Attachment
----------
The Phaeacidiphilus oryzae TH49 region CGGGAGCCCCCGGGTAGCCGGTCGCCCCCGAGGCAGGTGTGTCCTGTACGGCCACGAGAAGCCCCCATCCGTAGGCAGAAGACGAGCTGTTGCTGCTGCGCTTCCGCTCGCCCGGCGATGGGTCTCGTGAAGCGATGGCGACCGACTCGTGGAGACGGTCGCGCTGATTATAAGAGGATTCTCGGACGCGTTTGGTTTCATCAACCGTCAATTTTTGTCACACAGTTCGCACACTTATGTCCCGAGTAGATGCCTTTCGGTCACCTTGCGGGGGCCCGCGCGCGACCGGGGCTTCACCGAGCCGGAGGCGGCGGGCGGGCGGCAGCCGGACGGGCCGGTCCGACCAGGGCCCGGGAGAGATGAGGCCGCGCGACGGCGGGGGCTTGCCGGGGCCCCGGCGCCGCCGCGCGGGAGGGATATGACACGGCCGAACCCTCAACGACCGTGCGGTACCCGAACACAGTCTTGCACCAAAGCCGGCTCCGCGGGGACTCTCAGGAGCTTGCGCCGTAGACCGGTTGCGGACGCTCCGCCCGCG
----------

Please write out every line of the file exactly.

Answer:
The Phaeacidiphilus oryzae TH49 region CGGGAGCCCCCGGGTAGCCGGTCGCCCCCGAGGCAGGTGTGTCCTGTACGGCCACGAGAAGCCCCCATCCGTAGGCAGAAGACGAGCTGTTGCTGCTGCGCTTCCGCTCGCCCGGCGATGGGTCTCGTGAAGCGATGGCGACCGACTCGTGGAGACGGTCGCGCTGATTATAAGAGGATTCTCGGACGCGTTTGGTTTCATCAACCGTCAATTTTTGTCACACAGTTCGCACACTTATGTCCCGAGTAGATGCCTTTCGGTCACCTTGCGGGGGCCCGCGCGCGACCGGGGCTTCACCGAGCCGGAGGCGGCGGGCGGGCGGCAGCCGGACGGGCCGGTCCGACCAGGGCCCGGGAGAGATGAGGCCGCGCGACGGCGGGGGCTTGCCGGGGCCCCGGCGCCGCCGCGCGGGAGGGATATGACACGGCCGAACCCTCAACGACCGTGCGGTACCCGAACACAGTCTTGCACCAAAGCCGGCTCCGCGGGGACTCTCAGGAGCTTGCGCCGTAGACCGGTTGCGGACGCTCCGCCCGCG